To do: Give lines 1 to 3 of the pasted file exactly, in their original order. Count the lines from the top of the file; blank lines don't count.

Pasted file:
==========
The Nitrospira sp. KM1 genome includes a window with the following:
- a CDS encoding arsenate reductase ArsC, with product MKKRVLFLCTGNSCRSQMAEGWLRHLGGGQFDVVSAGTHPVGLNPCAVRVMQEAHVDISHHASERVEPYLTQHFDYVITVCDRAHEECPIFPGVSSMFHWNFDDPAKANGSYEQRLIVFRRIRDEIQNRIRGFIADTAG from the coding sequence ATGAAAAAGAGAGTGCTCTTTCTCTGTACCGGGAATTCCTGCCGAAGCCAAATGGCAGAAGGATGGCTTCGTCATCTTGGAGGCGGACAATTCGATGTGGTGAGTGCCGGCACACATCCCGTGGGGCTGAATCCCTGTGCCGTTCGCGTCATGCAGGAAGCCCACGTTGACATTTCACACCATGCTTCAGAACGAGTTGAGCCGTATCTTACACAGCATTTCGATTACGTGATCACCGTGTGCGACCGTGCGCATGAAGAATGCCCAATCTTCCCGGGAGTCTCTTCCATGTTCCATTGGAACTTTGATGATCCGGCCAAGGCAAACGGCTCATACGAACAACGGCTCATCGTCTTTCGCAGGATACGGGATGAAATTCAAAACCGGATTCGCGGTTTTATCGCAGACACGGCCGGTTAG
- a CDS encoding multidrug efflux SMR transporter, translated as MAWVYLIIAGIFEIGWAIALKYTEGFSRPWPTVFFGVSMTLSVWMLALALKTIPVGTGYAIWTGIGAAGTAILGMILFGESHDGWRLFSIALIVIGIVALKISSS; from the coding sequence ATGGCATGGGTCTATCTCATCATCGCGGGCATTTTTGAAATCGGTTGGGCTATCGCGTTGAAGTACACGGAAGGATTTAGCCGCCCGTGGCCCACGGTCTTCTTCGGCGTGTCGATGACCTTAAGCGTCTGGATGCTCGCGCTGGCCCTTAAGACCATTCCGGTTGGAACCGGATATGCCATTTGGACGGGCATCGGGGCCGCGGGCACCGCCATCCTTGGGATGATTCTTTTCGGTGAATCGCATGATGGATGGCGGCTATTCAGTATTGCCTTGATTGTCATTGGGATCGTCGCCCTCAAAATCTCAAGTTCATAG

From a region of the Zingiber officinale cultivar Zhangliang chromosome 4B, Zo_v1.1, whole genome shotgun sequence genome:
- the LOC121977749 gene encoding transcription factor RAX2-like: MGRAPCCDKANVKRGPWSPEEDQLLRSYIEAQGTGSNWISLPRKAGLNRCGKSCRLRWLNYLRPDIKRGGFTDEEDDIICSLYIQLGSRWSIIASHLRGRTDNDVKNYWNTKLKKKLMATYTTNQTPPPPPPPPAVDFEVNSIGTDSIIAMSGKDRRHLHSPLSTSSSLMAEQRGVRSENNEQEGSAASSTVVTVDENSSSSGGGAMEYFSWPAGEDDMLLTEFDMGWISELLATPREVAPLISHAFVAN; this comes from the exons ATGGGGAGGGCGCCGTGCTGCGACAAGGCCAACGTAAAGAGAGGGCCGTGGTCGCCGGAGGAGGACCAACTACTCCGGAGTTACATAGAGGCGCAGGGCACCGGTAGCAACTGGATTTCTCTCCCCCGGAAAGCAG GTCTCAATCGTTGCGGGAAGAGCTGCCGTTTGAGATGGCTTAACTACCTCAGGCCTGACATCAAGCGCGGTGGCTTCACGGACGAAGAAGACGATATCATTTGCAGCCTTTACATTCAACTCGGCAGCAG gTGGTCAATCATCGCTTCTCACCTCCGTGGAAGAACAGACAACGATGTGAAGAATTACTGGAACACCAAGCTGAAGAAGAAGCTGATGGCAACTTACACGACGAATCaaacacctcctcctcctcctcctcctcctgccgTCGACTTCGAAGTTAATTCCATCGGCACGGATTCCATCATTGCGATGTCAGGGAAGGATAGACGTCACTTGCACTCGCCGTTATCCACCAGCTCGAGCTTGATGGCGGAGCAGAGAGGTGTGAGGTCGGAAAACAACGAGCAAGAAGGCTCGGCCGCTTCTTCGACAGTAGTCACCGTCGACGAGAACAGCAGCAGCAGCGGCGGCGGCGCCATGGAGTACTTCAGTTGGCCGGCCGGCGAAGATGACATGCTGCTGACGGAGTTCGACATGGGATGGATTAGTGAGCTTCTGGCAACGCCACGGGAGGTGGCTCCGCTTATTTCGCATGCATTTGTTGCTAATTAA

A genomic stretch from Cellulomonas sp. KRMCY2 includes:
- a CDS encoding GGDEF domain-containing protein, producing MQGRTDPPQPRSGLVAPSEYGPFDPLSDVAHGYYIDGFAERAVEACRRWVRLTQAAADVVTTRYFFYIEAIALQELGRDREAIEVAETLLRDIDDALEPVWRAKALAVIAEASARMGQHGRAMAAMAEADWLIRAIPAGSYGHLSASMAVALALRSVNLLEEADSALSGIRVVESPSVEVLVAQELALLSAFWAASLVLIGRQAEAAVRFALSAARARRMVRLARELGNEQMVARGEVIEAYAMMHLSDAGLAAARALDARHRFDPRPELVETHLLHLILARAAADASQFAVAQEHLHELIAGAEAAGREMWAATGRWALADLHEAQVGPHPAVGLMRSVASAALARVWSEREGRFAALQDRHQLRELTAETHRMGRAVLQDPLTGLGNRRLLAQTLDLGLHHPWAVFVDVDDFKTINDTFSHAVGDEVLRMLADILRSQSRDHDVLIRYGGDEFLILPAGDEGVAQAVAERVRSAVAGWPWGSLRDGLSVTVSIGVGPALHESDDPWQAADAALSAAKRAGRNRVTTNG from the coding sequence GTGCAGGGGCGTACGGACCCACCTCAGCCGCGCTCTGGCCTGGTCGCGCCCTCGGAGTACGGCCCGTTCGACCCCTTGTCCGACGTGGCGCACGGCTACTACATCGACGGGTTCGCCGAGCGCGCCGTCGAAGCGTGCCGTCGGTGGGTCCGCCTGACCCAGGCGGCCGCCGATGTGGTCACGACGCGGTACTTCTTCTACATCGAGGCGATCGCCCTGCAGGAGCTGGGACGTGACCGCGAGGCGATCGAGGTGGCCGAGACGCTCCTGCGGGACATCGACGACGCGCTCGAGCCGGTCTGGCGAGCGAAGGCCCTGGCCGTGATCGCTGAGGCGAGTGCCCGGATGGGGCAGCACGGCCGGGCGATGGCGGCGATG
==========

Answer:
The Nitrospira sp. KM1 genome includes a window with the following:
- a CDS encoding arsenate reductase ArsC, with product MKKRVLFLCTGNSCRSQMAEGWLRHLGGGQFDVVSAGTHPVGLNPCAVRVMQEAHVDISHHASERVEPYLTQHFDYVITVCDRAHEECPIFPGVSSMFHWNFDDPAKANGSYEQRLIVFRRIRDEIQNRIRGFIADTAG from the coding sequence ATGAAAAAGAGAGTGCTCTTTCTCTGTACCGGGAATTCCTGCCGAAGCCAAATGGCAGAAGGATGGCTTCGTCATCTTGGAGGCGGACAATTCGATGTGGTGAGTGCCGGCACACATCCCGTGGGGCTGAATCCCTGTGCCGTTCGCGTCATGCAGGAAGCCCACGTTGACATTTCACACCATGCTTCAGAACGAGTTGAGCCGTATCTTACACAGCATTTCGATTACGTGATCACCGTGTGCGACCGTGCGCATGAAGAATGCCCAATCTTCCCGGGAGTCTCTTCCATGTTCCATTGGAACTTTGATGATCCGGCCAAGGCAAACGGCTCATACGAACAACGGCTCATCGTCTTTCGCAGGATACGGGATGAAATTCAAAACCGGATTCGCGGTTTTATCGCAGACACGGCCGGTTAG
- a CDS encoding multidrug efflux SMR transporter, translated as MAWVYLIIAGIFEIGWAIALKYTEGFSRPWPTVFFGVSMTLSVWMLALALKTIPVGTGYAIWTGIGAAGTAILGMILFGESHDGWRLFSIALIVIGIVALKISSS; from the coding sequence ATGGCATGGGTCTATCTCATCATCGCGGGCATTTTTGAAATCGGTTGGGCTATCGCGTTGAAGTACACGGAAGGATTTAGCCGCCCGTGGCCCACGGTCTTCTTCGGCGTGTCGATGACCTTAAGCGTCTGGATGCTCGCGCTGGCCCTTAAGACCATTCCGGTTGGAACCGGATATGCCATTTGGACGGGCATCGGGGCCGCGGGCACCGCCATCCTTGGGATGATTCTTTTCGGTGAATCGCATGATGGATGGCGGCTATTCAGTATTGCCTTGATTGTCATTGGGATCGTCGCCCTCAAAATCTCAAGTTCATAG